DURHAM, N.C. - It is said that the apple does not fall far from the tree and in the case of Duke alumna Beth Urdahl and her daughter, freshman field hockey player Sarah Urdahl, this old axiom rings true. Sarah recently completed her first season as a forward for the Duke field hockey team, competing in 17 games and tallying one goal and two assists, while her mother, who graduated 27 years earlier, protected the net as a goalkeeper for the Blue Devils.
Beth Bowen Urdahl graduated from Duke in 1985 with a degree in engineering, while also etching her name into the record books as a goalkeeper for the field hockey team. Beth currently ranks ninth on the programs all-time career saves list with 167, and sixth on the career save percentage list at .827. During her senior year, Beth led her team to a 16-5 record while posting a 0.95 goals against average and 101 saves.
Over 25 years later, Beth still roams the sidelines, this time as a spectator watching her daughter wear the same Duke blue. After watching her daughter and the Blue Devils play this fall, Beth realizes that the game has changed since she played.
"We did not have preseason; we did not practice throughout the year," Beth said. "Recruiting was pretty different back then. I do not know if anyone in my class was recruited - we got into Duke then went to meet with Coach [Jacki] Silar and told her we wanted to play. Things have really changed since then."
During her time at Duke, head coach Jacki Silar, who was also serving as an assistant for the women's basketball team, asked Beth to work the clock and the scoreboard for basketball games. Beth was confident that she could help because of her experience playing high school basketball, but was still intimidated by one particular incident during a matchup with Maryland.
"I have a vivid memory of the Maryland coach staring me down," Urdahl said. "Duke was about to beat them, and every second counted. It was clear that she wanted to make sure I had everything right. In the end Maryland did win, but that one point, I do not think I will ever forget."
After graduating from Duke with a degree in mechanical engineering, Beth moved to Cambridge, Mass., to earn her MBA from the Harvard Business School before settling down and raising Sarah in Houston, Texas. As Sarah was growing up, her mother served as a real-world example that anything is possible and that Sarah could be whatever she wanted to be.
Sarah progressed through high school at St. John's, receiving accolades in both academics and athletics, and when she began looking at colleges, Beth did her best to allow Sarah to make her own decision. Although she tried to prevent her bias from entering the equation, Beth was excited when Sarah chose to come to Duke.
"I tried to be a good mom and let her make the decision," Beth said. "We looked at a lot of places. I am an engineer so we analyzed all the alternatives, but in the end, she knew that Duke was a great fit for her. She made the decision, and I tried my best to stay out of it, but of course I was thrilled when she chose Duke."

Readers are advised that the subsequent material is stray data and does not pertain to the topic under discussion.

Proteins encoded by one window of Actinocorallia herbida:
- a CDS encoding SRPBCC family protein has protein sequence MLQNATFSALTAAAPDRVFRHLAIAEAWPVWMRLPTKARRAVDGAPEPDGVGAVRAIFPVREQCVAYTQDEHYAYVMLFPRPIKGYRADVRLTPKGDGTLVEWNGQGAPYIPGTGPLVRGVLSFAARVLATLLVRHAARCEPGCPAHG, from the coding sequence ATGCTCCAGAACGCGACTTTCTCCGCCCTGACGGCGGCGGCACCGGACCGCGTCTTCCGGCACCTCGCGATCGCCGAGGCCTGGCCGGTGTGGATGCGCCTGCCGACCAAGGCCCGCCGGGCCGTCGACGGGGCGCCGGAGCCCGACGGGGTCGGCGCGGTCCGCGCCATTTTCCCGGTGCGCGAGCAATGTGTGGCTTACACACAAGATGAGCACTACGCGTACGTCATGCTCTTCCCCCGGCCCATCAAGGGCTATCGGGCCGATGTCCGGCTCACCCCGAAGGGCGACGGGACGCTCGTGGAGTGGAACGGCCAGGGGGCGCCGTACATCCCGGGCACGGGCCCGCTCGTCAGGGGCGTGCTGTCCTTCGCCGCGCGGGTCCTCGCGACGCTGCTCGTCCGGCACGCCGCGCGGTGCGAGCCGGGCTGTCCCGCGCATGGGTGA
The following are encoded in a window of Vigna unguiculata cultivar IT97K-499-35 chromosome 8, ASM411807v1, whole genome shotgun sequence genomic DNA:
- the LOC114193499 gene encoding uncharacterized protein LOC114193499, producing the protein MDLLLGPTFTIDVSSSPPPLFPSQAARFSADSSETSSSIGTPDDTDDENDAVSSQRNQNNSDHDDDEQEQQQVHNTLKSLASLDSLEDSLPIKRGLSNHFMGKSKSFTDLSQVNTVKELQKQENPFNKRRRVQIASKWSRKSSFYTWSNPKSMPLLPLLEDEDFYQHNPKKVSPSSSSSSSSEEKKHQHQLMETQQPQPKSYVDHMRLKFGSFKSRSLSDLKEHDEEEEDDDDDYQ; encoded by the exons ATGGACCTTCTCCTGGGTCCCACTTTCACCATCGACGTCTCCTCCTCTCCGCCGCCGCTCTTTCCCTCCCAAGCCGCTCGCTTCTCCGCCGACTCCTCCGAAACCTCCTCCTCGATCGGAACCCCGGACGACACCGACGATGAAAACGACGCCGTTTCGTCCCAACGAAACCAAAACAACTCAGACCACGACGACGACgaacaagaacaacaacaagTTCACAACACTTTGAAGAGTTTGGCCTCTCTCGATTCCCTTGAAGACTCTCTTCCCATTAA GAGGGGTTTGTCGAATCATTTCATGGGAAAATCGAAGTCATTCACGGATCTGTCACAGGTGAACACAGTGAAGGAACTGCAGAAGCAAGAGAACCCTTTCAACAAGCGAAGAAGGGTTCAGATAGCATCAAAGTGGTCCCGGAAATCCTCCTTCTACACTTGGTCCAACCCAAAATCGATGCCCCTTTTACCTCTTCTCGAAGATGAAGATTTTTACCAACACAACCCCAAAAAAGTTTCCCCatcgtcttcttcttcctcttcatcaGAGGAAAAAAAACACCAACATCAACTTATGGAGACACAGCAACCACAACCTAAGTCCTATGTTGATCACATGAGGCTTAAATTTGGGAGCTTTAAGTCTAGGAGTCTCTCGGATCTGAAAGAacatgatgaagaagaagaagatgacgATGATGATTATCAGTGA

In addition to following her in mother's footsteps on the field at Jack Katz Stadium, Sarah also works with the women's basketball team in the role of social media coordinator where she keeps fans updated on breaking news and scores via Twitter and Facebook. Sarah volunteered to help the team after a successful high school basketball career and hearing stories from her mother about the joys of working with the team.
"I thought it would be neat to work with a team that I have always cared about," Sarah said. "I have played basketball my entire life, and even if I don't get to play basketball here, I love to help out in any way. It's been really neat to watch such great athletes on the court."
Seeing her mother graduate from Duke and become a successful engineer gave Sarah the confidence that she too could be successful in whatever she wanted to do. With this confidence, Sarah, a recently named Baldwin Scholar, has decided to study mechanical engineering at the Pratt School of Engineering with hopes of one day working for the National Aeronautics and Space Administration (NASA) in Houston, Texas.
"With [my mom] being an engineer and her being able to be so successful here made it more obvious that I could do the same thing," Sarah said. "Having such a great role model in my life is truly amazing, especially having a woman engineer be so successful is a little rare, especially at her time. I have everything to thank her for."
Although there are many differences at Duke between when mother and daughter attended, a few familiar faces still roam the hallways including team doctor Dr. Debbie Squire and Silar, who now serves as Associate Director of Athletics and Senior Woman Adminstrator.
"I think it's neat across generations that so many people are at Duke," Sarah said. "It is nice to have those connections here."
Beth has always prided herself on being there for her daughter and this commitment has continued despite her daughter now living over 1,100 miles away. Beth was on campus when her daughter played in her first collegiate game and when she scored her first collegiate goal.
"When she walked onto the Duke field for the pregame announcements for the first time, I was so proud that she had dreamed of standing in that line of athletes and she had made it," Beth said. "It was also a moving sight to look past the girls and see the old grass field where we used to play and I couldn't help but think back to my experience at Duke and how important that experience has been in my adult life."
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